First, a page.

Relative healthcare utilization and costs were determined using a case-control approach. Cases comprised included patients with at least one ICD-9516.0-associated claim and controls were included patients without any ICD-9516.0 code-associated claims. Cases and controls were precisely matched one-to-one for age and gender. Only years with complete annual claims data were included in the analysis. Demographics, comorbidities, and annual per-patient healthcare utilization and costs were calculated for cases and controls and compared.

As part of a concurrent separate study, an independent cohort of patients were evaluated to determine the underlying cause of PAP syndrome. Patients were diagnosed with autoimmune PAP by the use of a serum GM-CSF autoantibody test with confirmation by the STAT5-phosphorylation index test to demonstrate inhibition of GM-CSF signaling [6, 7] while other PAP-causing diseases were diagnosed by DNA sequencing, receptor analysis, and other methods under an institutional review board-approved protocol at the Translational Pulmonary Science Center in Cincinnati. Numeric data are presented as mean ± SEM. Statistical analysis was performed using Prism 7.0 or SAS 12.3.

Results

The study population included 15,011,522 ± 175,519 patients (8,144,741 ± 84,094 females and 7,766,782 ± 91,560 males) annually between 1/1/2008 and 12/31/2012 comprising 5.16 ± 0.04% of the US population. PAP prevalence increased with age in bimodal distribution (Fig. 1a) but did not vary with gender (Fig. 1a, Table 1). The annual prevalence of PAP in the general population was 6.87 ± 0.33 per million (Table 1). Using this value and 308.7 million for the US population size [8], the number of PAP patients in the US was estimated to be 2120.
Fig. 1
Fig. 1

Prevalence of PAP syndrome and detection of autoimmune PAP in the United States (US). a Annual prevalence of PAP syndrome was determined retrospectively between January 1, 2008 and December 31, 2012 using data from the OptumInsight health insurance claims database. Bars represent the mean (±SD) prevalence stratified by age (left) or gender (right). Statistical comparisons were done with ANOVA or Student’s t-test, respectively. b Relationship between detection of autoimmune PAP and population size. Autoimmune PAP was identified among individuals with PAP syndrome across the US between 2004 and 2018 by serum GM-CSF autoantibody testing [6] with confirmation by blood-based STAT5 phosphorylation index testing to document impaired GM-CSF signaling [7] at the Translational Pulmonary Science Center in Cincinnati. Data are expressed as the number of individuals with autoimmune PAP by state plotted against the state population obtained from the 2010 US Census [8]. The correlation between GM-CSF autoantibody positive PAP patients and state population size was evaluated by Spearman correlation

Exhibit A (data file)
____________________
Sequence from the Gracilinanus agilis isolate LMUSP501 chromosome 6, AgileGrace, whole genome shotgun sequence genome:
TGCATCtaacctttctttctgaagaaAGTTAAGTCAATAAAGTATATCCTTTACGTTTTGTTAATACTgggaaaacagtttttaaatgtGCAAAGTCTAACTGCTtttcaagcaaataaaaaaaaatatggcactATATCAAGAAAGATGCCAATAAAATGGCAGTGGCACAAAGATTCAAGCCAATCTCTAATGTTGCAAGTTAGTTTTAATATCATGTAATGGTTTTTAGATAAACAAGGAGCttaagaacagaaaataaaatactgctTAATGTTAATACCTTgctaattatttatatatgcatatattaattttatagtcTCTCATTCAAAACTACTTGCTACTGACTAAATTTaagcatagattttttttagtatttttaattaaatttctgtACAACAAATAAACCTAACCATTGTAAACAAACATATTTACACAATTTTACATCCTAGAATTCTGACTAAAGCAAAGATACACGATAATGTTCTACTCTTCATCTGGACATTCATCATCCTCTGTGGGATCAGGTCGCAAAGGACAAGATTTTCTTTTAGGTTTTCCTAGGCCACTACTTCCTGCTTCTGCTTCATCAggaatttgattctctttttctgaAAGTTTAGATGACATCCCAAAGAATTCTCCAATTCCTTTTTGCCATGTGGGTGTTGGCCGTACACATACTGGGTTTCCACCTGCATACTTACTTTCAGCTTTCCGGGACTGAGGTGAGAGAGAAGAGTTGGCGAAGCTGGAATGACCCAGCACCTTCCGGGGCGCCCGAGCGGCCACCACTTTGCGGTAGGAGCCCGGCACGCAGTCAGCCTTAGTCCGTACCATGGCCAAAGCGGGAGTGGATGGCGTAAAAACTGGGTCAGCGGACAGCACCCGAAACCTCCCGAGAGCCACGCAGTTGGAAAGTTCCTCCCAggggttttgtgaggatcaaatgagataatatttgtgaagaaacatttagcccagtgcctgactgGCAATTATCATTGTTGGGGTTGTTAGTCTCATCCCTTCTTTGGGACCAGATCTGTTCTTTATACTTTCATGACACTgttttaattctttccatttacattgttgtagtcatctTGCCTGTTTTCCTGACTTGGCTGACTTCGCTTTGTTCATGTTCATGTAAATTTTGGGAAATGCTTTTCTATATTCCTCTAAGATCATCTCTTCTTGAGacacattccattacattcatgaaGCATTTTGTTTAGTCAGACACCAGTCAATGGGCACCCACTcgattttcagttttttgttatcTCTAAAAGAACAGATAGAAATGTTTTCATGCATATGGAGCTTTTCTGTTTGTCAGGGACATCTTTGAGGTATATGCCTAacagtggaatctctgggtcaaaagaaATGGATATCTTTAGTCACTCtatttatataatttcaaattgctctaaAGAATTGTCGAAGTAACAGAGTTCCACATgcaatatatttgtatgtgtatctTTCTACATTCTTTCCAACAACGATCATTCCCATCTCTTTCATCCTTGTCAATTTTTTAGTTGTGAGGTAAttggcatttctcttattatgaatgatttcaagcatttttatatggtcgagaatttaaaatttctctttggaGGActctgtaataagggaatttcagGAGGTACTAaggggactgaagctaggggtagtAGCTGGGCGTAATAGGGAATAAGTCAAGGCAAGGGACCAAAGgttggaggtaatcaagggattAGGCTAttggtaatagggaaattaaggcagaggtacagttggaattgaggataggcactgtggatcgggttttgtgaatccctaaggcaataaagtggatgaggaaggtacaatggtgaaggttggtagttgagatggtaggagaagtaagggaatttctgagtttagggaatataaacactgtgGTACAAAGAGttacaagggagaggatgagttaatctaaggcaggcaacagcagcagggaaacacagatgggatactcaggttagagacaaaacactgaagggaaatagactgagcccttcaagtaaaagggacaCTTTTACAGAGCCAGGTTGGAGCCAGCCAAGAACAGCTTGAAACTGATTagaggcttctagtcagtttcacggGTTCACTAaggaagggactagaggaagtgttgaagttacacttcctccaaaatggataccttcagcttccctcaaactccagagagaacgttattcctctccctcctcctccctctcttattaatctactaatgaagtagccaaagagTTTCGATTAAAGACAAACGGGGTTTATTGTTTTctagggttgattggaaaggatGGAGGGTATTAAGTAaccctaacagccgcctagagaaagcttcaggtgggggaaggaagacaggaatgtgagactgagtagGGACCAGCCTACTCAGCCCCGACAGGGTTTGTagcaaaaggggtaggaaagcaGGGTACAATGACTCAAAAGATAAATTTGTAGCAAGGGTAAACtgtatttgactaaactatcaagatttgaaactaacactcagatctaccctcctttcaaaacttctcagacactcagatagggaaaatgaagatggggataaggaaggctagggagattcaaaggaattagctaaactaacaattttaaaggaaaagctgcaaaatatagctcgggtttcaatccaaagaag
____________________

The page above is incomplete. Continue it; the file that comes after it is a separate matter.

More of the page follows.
Table 1

Study Population and Annual Prevalence of PAP Syndrome in the USa

Study year

Total patientsb

Total PAP patientsc

Total PAP prevalence per million patientsd

 2008

15,519,985

105

6.77

 2009

15,686,604

127

8.10

 2010

16,070,700

103

6.41

 2011

15,764,422

109

6.91

 2012

16,515,902

102

6.18

 Mean

15,911,523

109

6.87

Study year

Total female patientsb

Female PAP patientsc

PAP prevalence per million female patientse

 2008

7,953,672

51

6.41

 2009

8,038,763

67

8.33

 2010

8,233,635

57

6.92

 2011

8,069,748

67

8.30

 2012

8,427,886

59

7.00

 Mean

8,144,741

60

7.39

Study year

Total male patientsb

Male PAP patientsc

PAP prevalence per million male patientsf

 2008

7,566,313

54

7.14

 2009

7,647,841

60

7.85

 2010

7,837,065

46

5.87

 2011

7,694,674

42

5.46

 2012

8,088,016

43

5.32

 Mean

7,766,782

49

6.31

Definition of abbreviations: PAP pulmonary alveolar proteinosis

aPatients are individuals represented by de-identified data in the OptumInsight database during the study period meeting the inclusion and exclusion criteria as defined in the methods

bIncludes all (or female/male patients as indicated) with complete annual claims data for at least two consecutive years

cIncludes all (or female/male patients as indicated) patients with at least one claim associated with an ICD-9516.0 code in the respective calendar year